Segregation of the sexes

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brettz9
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Segregation of the sexes

Postby brettz9 » Mon Sep 29, 2014 1:30 pm

Does anyone know any quotations speaking to the topic of the segregation of the sexes (or pilgrims' notes shedding light on it)?

Islamic hadith apparently prescribed this, as do a number of cultures and religions. Clearly, practice would suggest that this is not at all to be maintained in the Baha'i Faith (even if it had been practiced earlier in the Holy Land to a degree given the expectations of the Eastern pilgrims), but I'd be interested to know whether any authoritative sources have spoken to the topic (or if there are relevant anecdotes of the Baha'i Central Figures), whether in terms of speaking to public segregation practices (like women and men sitting separately in a place of worship or women expected to be accompanied) or private segregation (e.g., directives for men and women not to be alone with a member of the opposite sex).

Boys and girls needing to share the same curriculum, the practice of the veil being abandoned, etc., are separate from this issue. The early Baha'is in Iran conducted boys and girls schools (presumably according to the customs of the time), and there is this one letter from the ITC which speaks to the permissibility of meetings for women or men only (while also indicating the goal should be toward unity), but that is about all I can think of or am aware of: http://bahai-library.com/uhj_women_only_meetings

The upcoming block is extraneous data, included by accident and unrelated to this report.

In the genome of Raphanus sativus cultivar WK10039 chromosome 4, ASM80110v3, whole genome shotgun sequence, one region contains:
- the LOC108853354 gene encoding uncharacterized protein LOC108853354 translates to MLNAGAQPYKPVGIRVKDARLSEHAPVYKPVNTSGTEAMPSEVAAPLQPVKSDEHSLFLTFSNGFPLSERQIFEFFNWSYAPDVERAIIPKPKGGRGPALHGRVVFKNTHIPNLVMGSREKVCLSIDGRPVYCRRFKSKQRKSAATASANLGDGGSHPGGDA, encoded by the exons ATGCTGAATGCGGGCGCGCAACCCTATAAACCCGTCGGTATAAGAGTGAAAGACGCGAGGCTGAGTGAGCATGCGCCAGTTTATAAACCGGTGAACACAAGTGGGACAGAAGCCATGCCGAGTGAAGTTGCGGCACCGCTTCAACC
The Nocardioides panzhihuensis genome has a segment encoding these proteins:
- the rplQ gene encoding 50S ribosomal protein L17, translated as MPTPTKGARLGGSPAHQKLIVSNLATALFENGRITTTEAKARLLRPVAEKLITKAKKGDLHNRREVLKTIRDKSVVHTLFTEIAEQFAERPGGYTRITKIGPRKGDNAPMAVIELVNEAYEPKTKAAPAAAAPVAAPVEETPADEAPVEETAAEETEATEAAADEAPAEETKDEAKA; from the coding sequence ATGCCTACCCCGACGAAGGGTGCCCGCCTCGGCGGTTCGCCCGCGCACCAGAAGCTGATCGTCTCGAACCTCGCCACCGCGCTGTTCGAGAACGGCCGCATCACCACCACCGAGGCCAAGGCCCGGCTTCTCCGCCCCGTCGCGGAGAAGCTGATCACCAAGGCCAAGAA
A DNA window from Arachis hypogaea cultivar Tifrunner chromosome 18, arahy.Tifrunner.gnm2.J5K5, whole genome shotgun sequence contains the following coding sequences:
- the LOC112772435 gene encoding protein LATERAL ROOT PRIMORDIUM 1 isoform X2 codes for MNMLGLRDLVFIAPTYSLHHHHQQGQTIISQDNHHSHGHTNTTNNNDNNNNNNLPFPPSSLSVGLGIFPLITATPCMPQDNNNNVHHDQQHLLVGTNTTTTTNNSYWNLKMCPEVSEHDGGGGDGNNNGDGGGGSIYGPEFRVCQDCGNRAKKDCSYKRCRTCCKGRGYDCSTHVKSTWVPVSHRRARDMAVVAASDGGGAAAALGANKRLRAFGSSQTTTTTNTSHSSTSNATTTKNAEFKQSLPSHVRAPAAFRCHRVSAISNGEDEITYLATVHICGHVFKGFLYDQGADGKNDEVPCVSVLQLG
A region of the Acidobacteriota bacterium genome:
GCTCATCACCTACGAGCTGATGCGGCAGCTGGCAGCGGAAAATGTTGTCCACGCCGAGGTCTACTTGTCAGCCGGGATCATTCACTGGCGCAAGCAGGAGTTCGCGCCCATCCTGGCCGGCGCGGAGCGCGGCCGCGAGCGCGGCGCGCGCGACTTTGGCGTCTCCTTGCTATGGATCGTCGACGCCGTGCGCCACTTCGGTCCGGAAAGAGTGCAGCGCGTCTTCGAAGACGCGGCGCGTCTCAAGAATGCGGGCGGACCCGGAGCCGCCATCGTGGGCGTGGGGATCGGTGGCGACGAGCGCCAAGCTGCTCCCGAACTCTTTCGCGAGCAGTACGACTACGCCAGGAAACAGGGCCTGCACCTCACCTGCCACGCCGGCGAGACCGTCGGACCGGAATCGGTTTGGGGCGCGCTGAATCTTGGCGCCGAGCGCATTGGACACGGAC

brettz9
Posts: 1359
Joined: Wed Dec 31, 2003 12:12 pm
Contact:

Re: Segregation of the sexes

Postby brettz9 » Fri Oct 27, 2017 11:42 pm

"Question: Do the Bahá'í women go without veils in the East?

"Answer: It is not possible for them to do so universally yet, but the conditions are not nearly so restrictive as they were. The Bahá'í men and women meet together. This is the beginning of woman's emancipation from the thralldom of centuries. Qurratu'l-`Ayn was really the liberator of all Persian women."

(Promulgation of Universal Peace, p. 251)


I came across the above which explicitly refers to the positive nature of men and women meeting together...


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